But John Major was cheered at Prime Minister's Questions in the Commons when he read out the names of Labour local authorities that had levied the highest council tax in band C. Tory MPs, showing relief at the Government victory on the coal closures, chanted 'Labour' when he listed the councils.
Earlier, Jack Straw, Labour's environment spokesman, said that Labour would be standing on its record in the May elections. 'On education, social services, job creation and crime, Labour is doing better. We are comparing that record with the disastrous record of the Conservatives.'
He said that average council tax bills in Labour-controlled shires would be pounds 6 a year lower than for Conservative-controlled counties. Across the country, people in Labour-controlled councils would pay pounds 14 less, while under Labour councils, people had twice as much a chance of getting a nursery place.
Mr Straw said Labour would make several changes to the council tax, which comes into force tomorrow. Labour was in favour of the property element of the tax, but not the tax on individuals. Labour would widen the number of bands and relate them more directly to property values and people's ability to pay.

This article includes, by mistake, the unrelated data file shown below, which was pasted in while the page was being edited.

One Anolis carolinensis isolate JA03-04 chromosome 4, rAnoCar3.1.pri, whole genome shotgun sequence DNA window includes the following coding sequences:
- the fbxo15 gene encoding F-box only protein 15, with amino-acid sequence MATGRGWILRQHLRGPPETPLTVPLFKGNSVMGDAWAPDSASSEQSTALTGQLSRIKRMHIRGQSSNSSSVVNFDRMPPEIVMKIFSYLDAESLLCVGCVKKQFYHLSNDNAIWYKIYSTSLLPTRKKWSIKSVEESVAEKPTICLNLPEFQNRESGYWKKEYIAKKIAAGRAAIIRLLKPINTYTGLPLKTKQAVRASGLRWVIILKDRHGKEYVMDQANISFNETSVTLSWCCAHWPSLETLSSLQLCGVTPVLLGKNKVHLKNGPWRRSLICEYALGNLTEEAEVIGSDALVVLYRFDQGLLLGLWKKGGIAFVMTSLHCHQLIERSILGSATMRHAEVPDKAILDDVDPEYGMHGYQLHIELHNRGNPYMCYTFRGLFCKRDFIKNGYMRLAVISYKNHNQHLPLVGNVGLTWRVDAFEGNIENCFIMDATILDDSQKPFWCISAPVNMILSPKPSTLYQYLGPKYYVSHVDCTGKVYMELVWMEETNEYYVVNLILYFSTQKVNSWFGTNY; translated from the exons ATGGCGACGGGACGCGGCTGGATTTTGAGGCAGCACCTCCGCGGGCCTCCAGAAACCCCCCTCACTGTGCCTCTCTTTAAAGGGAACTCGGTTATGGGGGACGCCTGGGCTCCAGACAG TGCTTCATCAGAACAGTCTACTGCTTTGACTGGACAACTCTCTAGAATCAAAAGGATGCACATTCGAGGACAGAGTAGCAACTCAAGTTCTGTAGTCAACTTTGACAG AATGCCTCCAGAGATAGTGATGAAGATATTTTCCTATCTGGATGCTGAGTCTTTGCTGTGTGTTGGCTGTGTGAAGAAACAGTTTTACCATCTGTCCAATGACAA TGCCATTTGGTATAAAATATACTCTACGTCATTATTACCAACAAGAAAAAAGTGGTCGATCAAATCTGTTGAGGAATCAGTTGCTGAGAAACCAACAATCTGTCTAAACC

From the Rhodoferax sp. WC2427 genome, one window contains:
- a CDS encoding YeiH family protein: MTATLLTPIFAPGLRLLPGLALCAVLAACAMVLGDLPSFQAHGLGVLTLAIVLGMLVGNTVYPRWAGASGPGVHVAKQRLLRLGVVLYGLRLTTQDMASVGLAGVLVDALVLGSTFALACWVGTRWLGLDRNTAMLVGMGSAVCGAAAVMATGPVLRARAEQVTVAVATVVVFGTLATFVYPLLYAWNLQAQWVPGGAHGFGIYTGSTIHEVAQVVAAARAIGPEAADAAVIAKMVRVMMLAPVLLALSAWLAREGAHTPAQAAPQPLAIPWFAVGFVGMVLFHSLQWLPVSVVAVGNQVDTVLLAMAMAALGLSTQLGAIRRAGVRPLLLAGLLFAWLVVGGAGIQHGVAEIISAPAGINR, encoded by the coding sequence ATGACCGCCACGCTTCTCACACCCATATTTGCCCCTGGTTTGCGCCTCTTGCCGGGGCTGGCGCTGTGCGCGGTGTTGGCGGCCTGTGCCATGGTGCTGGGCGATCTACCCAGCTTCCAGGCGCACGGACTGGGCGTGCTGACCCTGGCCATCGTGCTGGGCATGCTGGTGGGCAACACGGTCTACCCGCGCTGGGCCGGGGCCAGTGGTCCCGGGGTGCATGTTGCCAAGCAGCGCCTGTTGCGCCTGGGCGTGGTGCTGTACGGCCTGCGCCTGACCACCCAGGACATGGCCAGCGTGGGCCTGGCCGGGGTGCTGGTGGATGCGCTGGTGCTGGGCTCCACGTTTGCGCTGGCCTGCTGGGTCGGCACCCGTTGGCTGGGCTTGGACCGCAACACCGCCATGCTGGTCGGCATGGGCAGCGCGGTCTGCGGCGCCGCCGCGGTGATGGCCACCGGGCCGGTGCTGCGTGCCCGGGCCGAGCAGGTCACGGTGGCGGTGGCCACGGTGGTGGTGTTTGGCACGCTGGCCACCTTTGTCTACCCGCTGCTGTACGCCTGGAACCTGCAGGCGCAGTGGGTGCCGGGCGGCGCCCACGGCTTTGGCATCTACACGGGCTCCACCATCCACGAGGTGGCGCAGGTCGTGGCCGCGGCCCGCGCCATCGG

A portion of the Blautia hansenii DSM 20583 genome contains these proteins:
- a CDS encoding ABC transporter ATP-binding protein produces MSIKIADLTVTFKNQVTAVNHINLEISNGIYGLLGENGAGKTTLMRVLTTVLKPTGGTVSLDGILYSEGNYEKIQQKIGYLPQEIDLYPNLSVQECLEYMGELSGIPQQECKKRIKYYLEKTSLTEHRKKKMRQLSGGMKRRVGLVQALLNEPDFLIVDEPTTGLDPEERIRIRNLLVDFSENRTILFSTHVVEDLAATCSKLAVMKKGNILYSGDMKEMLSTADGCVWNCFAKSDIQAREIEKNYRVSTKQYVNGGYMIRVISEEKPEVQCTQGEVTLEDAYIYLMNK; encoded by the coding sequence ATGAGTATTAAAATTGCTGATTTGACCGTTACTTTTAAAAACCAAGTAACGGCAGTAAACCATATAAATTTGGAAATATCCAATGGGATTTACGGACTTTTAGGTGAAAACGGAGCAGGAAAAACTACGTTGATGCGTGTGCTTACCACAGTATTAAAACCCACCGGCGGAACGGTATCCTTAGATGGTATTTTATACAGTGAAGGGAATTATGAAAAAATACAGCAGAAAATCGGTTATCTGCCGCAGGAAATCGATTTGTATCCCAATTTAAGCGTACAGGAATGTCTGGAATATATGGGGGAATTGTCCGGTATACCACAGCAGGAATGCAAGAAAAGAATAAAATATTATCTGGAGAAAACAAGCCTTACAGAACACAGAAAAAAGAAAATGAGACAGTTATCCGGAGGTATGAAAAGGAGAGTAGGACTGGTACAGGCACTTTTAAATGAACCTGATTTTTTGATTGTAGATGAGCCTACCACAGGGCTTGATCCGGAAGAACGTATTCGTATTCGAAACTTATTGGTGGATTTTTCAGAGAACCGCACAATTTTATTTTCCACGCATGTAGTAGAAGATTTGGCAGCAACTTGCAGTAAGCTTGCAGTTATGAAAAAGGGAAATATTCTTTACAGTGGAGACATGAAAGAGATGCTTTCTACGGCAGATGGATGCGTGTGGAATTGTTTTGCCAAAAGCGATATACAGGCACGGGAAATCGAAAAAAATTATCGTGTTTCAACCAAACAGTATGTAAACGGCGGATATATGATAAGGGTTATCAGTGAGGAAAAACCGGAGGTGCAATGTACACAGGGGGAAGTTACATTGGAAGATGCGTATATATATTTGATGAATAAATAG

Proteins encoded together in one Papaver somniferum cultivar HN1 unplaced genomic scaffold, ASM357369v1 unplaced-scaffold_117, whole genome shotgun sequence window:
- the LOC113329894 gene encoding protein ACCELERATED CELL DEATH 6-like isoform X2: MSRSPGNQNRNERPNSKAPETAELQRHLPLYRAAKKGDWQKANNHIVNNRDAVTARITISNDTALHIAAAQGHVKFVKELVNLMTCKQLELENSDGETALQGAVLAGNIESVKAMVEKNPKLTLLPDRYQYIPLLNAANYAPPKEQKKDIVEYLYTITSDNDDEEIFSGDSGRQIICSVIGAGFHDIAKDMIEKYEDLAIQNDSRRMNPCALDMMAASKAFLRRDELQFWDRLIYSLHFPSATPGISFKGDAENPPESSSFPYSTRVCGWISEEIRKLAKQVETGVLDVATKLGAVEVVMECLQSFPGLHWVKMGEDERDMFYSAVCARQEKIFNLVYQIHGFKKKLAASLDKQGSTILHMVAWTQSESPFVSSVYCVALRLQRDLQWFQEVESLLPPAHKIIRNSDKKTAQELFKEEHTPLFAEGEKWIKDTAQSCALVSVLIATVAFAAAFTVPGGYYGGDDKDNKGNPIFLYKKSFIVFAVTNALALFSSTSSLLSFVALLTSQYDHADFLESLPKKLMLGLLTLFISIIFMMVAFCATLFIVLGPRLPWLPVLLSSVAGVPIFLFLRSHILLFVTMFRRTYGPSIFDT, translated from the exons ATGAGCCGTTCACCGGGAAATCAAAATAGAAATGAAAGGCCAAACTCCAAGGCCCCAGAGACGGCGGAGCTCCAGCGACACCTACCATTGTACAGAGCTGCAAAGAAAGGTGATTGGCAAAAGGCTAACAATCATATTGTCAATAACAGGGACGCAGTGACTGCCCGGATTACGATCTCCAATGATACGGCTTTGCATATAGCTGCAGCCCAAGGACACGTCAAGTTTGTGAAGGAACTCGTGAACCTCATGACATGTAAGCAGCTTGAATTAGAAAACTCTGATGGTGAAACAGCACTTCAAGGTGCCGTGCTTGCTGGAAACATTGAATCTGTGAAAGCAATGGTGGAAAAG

Voters will elect 47 county councils in England and Wales on 6 May. Labour hopes to prise Warwickshire and Northamptonshire from the Tories and regain overall control in Avon, as well as retaining ground it won in 1989. Labour controls 13 of the 47 county councils.
Margaret Beckett, deputy leader of the Labour Party, said at the campaign launch that since the general election, the Conservatives had 'turned incompetence into an art form and their election pledges on their heads - a betrayal on an unprecedented scale'.
Instead of tax cuts there had been tax increases, and the Government had spent pounds 14bn on the poll tax and pounds 27bn to keep people on the dole, she said.
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